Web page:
Top 5 Tips for Safe Summer Running
By Doug James – Physiotherapist and Podiatrist at intraining running injury clinic.
The Australian road running season primarily takes places in the cooler months of the year. The key to a successful winter running season is being able to maintain some consistency during the summer months. Sure, you likely won’t (and probably shouldn’t) be logging the same miles or intensity during winter, but summer is a great time to develop a strong base ahead of your first race of the season.
Tip 1: Hydrate
This seems pretty obvious but if you’re finding yourself particularly fatigued, suffer muscle cramping or headache post-run then you may have neglected your hydration. If you don’t run near public drinking taps you should consider carrying water with you on your run. This can take the form of a hydration pack [intraining stock Ultimate Direction and Camelbak packs], but you might prefer a handheld [Ultimate Direction clutch] or belt mounted bottle [Flip belt] on shorter runs, click here.
Proper hydration encompasses more than just water – taking electrolytes around the time of your run can be important especially on days that you are sweating a lot. Maintaining the correct level of electrolytes (sodium, magnesium, calcium, and potassium) in your body is important for muscle function, bone and blood health. There are a number of electrolyte products at intraining including chews to eat while on the run [Saltstick and Hammer], Nuun hydration tablets are a refreshing way to improve your water, or try the world famous Maurten gels to help supercharge your run, check here.
Weighing yourself before and after running can give you an idea about how much fluid was lost during the run. Also inspect your clothing for dried salt which may indicate you’ve lost a lot of electrolytes during the run. Managing your hydration needs pre, post and during the run can help to maximise running performance and recovery.
Tip 2: Start early
Getting out for a run early in the day usually means cooler temperatures and more enjoyable running. While the prospect of getting up early is not always appealing, running at dawn can be an enlivening experience and can help energise you for the day ahead.
It is important to remember the importance of sleep for your running recovery (less than 7 hours of sleep can result in a 30% greater risk of injury), so plan ahead to make sure you are in bed at least 7-9 hours before you need to be awake. For those that aren’t “morning people” having your running clothes ready (or even sleeping in them) can save you time in the morning. While many of us need a strong coffee to get the morning started, be mindful that caffeine can increase fluid loss which may contribute to dehydration (see Tip 1 ^).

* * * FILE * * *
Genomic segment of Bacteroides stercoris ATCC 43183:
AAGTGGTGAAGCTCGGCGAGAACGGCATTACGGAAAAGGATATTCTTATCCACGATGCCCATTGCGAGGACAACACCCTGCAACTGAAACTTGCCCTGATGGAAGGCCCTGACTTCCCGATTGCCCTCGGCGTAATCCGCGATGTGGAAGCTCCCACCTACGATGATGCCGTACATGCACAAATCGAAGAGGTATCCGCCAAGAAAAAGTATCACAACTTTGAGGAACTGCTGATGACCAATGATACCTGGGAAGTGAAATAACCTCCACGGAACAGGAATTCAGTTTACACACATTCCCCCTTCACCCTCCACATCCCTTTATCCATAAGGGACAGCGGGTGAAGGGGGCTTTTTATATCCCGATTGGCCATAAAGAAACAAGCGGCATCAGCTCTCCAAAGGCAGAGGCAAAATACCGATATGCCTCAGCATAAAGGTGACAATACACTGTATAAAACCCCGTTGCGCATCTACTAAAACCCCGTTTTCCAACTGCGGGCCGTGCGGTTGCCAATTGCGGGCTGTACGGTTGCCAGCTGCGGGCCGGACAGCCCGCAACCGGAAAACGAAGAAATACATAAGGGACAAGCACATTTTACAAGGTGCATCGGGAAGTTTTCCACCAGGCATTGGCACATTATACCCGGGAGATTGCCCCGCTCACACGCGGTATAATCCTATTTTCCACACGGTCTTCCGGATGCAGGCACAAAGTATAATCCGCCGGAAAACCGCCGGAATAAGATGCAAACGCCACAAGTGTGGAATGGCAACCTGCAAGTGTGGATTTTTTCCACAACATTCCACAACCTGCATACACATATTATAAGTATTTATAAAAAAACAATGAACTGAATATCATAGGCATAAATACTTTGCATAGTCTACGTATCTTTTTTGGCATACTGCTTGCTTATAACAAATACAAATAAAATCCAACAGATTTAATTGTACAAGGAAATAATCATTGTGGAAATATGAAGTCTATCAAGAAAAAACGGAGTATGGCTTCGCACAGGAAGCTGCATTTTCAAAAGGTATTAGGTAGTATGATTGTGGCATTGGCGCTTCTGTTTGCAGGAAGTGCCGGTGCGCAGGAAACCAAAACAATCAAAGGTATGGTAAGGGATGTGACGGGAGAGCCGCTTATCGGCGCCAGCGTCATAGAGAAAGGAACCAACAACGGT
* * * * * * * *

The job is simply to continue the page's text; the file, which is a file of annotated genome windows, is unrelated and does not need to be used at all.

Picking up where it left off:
Tip 3: Seek shade
Finding a running route with shade can help summer running feel less stressful. Although Parkrun refuses to adopt a more sensible earlier start time in summer (let’s start a petition #6amSummerStart), there are a number of good parkrun options that include shaded sections such as Kelvin Grove, Wishart, and Bunyaville. Trail runs like Bunyaville can be a great way to add variety and interest to your running, while getting the benefit of cooler temperatures from shady trees.
When you are trail running, stay safe by being prepared with adequate hydration, nutrition and first aid supplies. Trail running has a higher risk of injury, so it pays to do some strength and conditioning work first. See the following post for advice, click here.
Tip 4: Dial back the miles
As mentioned in the intro, your summer running volume and speed will likely be less than during mid-season. Having some downtime at the end of the year can be useful for allowing your body to recover from the prior season.
Summer is a great time of year to incorporate some cross training as it’s ideal weather for swimming or deep water running. Set up good habits in your routine like strength training to help get rid of any niggles and hopefully prevent major injury in the upcoming training year, see strength training for runners here.
Tip 5: Listen to your heart (rate)
Running in the heat puts increased stress on your cardiovascular system. Performing too many sessions at a high heart rate can be counterproductive to your fitness, and may even result in injury through poor recovery or over exertion. Exerting yourself in hot weather increases the likelihood of dehydration which can result in headaches and dizziness through to more severe issues such as heart attack and stroke.
Summer running can be humbling as it often takes more effort to achieve the same speeds during the cooler months. It should be remembered that the aim of most high intensity sessions at this time of year (e.g. intervals, tempo runs) should be based on effort rather than a specific speed. Heart rate monitors which are now available in most GPS watches can serve as a useful guide to manage your training efforts and load, and not just over summer but year-round.
For guidance on your summer running contact the intraining running injury team (who are all qualified running coaches) that can create a customised running and conditioning program to help you prepare for a great year of running in the year ahead.
Doug James – Physiotherapist & Podiatrist
Doug James is a qualified physiotherapist and podiatrist with a special interest in running and sports injuries. He combines the two treatment approaches to achieve successful outcomes for clients of all abilities from non-athletes to elite athletes.
Bachelor of Podiatry (honours), Master of Physiotherapy Studies.
Doug has undertaken further training in dry needling, Pilates, and Rocktape and may incorporate these as necessary during treatment.
Doug is also a keen runner having completed the New York Marathon.